When something is important, it becomes the centrepiece, and everything else is built around it. When ṣalāt is the purpose of our being, it deserves to be the centrepiece of our day, and all other activities should be planned around it. When this is done and ṣalāt is given its due importance, one will not miss ṣalāt in congregation in the masjid, let alone missing the ṣalāt itself. Testament to this is that very rarely does a person miss ṣalāt in Ramaḍān because life in this special month is planned around the five daily prayers. Furthermore, making ṣalāt the action around which your day revolves is a signal to the brain of the importance of focusing therein.

Start preparations upon hearing the adhān

When one of us has a meeting with an important individual, he sets reminders to ensure he doesn’t forget. He doesn’t want to miss the meeting, and he knows that his own insignificance means that the important person will not take the effort to remind him prior to the meeting. Yet, when the time of our meeting with the King of all Kings approaches, the great king, despite the lowliness of His servant sends him a personal reminder – the adhān.

Every moment someone somewhere is calling the adhān. It is a symbol of Islām. And Allāh ﷻ states,

ذَٲلِكَ وَمَن يُعَظِّمۡ شَعَـٰٓٮِٕرَ ٱللَّهِ فَإِنَّهَا مِن تَقۡوَى ٱلۡقُلُوبِ (٣٢) 

“Whoever observes the sanctity of the symbols of Allāh surely does so from the piety of their hearts.”[7]

Qur’ān, 22:32

Thus, preparation for the ṣalāt should begin by responding to the adhān. The complete sunnah method of responding is as follows:

  1. Repeat after the caller saying exactly as he says, except when he says ḥayya Ꜥalā ‘l-ṣalāh or ḥayya Ꜥalā ‘l-falāḥ one should respond with la ḥawlā wa lā quwwata illā biLlāh[8]
  2. Read the shahādah followed by raḍītu biLlahī rabbā wa bi Muḥammadin rasūlā wa bi ‘l Islāmi dīnā – this will result in the forgiveness of sins[9]
  3. Send salutations upon the Prophet g – Allāh ﷻ will send ten blessings upon the reciter[10]
  4. Recite the famous duꜤā (allāhumma rabba hāẓihī ‘l daꜤwat …) asking Allāh Most High to grant the Prophet ﷺ nearness to him, the best reward, and the praiseworthy station – the one who recites this will be assured of the Prophet’s ﷺ intercession on the day of reckoning[11]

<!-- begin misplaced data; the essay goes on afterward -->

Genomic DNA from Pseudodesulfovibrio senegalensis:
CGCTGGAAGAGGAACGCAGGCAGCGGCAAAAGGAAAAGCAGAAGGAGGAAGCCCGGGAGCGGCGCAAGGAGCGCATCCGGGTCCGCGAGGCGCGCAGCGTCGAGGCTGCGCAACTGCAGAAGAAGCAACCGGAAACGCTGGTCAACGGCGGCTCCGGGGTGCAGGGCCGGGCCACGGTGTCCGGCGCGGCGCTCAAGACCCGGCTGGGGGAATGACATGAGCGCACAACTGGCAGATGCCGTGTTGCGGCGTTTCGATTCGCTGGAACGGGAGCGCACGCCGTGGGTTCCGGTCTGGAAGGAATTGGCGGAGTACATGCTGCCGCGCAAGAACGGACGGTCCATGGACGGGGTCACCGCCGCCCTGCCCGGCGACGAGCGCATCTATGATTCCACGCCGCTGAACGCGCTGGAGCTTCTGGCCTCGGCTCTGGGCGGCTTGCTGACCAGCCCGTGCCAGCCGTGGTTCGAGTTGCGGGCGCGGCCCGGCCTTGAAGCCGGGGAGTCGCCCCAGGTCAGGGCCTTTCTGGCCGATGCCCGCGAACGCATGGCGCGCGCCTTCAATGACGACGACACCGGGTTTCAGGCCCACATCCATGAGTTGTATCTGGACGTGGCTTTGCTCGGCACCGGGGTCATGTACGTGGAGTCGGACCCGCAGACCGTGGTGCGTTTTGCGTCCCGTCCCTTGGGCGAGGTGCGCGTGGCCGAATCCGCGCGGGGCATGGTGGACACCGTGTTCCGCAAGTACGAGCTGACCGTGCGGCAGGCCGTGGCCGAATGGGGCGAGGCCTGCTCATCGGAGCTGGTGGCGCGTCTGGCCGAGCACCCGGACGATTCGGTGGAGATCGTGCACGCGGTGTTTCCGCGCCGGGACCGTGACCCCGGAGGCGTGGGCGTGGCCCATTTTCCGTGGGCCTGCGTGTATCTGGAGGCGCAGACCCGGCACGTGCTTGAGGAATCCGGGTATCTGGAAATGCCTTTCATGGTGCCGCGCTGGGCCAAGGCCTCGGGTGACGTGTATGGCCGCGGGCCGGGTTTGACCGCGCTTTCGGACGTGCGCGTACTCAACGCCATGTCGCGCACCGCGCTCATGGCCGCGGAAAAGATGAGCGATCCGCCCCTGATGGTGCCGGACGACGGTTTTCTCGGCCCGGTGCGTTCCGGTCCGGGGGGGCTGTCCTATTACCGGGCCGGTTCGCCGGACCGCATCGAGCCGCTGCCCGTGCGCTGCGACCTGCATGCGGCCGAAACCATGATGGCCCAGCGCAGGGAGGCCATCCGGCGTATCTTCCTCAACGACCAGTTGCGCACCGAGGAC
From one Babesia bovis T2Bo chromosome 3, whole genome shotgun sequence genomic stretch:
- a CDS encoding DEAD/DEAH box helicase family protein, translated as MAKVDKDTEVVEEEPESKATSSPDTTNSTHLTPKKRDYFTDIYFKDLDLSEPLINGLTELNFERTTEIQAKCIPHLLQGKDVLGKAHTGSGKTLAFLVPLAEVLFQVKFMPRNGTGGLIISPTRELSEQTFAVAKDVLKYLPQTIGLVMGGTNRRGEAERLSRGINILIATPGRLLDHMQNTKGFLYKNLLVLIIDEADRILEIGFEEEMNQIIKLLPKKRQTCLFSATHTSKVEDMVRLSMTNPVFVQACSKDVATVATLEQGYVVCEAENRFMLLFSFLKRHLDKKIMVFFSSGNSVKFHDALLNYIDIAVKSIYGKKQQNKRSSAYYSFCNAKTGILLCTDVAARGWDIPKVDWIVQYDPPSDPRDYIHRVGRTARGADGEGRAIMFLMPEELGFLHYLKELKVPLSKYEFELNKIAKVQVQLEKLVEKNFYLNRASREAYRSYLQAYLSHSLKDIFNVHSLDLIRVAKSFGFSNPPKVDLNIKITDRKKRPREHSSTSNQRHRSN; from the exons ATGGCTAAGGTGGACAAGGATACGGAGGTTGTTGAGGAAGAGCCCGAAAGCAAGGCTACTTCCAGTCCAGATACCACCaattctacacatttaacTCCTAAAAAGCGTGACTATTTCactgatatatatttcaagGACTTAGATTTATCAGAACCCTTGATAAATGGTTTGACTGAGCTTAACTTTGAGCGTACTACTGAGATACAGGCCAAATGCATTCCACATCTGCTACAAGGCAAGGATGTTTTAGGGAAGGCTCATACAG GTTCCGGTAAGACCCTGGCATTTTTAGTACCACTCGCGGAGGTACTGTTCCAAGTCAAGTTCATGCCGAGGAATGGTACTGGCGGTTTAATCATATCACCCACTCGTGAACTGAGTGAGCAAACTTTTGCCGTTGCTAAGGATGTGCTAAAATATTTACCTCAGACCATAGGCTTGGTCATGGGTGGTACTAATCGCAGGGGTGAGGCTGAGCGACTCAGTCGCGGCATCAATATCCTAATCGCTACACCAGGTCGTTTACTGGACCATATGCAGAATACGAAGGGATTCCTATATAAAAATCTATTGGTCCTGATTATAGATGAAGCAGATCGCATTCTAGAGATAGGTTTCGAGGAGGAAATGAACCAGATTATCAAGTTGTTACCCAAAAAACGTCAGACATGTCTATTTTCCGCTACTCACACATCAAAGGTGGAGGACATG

5. Supplicate for your needs as supplications are accepted at this juncture[12]

The similitude of hearing the adhān is that of a person who places a reminder on his phone for an upcoming meeting. Upon hearing the reminder, if the meeting is important, he will immediately begin preparing for the meeting. However, if the meeting has no significance in his sight, he will dismiss the reminder, and continue the task he was previously engaged in, rushing at the last moment to make the meeting. At this juncture, one should assess which is their response to the adhān. Further, when one actively responds to the adhān as mentioned afore, he will enter the right frame of mind for attaining maximum khushūʿ in ṣalāt. As will become evident, many of the actions encouraged or required before ṣalāt are forms of psychological and mental preparation which enable the worshipper to perform optimally in the ṣalāt.

Make a perfect wuḍū’

The importance of ṣalāt becomes manifest in that its precursors are independent acts of worship to whom is attached great virtue. ꜤUthmān bin ꜤAffān h said: I saw the Messenger of Allāh ﷺ performing wuḍū’ the way I have just done it and said, “He who performs wuḍū’ like this, his previous sins will be forgiven and his prayer and walking to the mosque will be considered as supererogatory acts of worship.”[13] To do wuḍū’ like the Messenger ﷺ is to fulfill both the necessary and optional components. Upon doing so, one becomes physically and spiritually cleansed. This is important as while fellow human beings can only see our external state, Allāh ﷻ is also cognizant of our inner state and so we must purify our external and internal before entering His divine court. Having this thought in mind while performing wuḍū’ also creates awe in the heart and a sense of gratitude for being given access to the celestial court despite one’s lowly and sinful state. These feelings are the essence of khushūʿ. Further, scholars have stated that a wuḍū’ done with concentration is a precursor to a prayer done with concentration.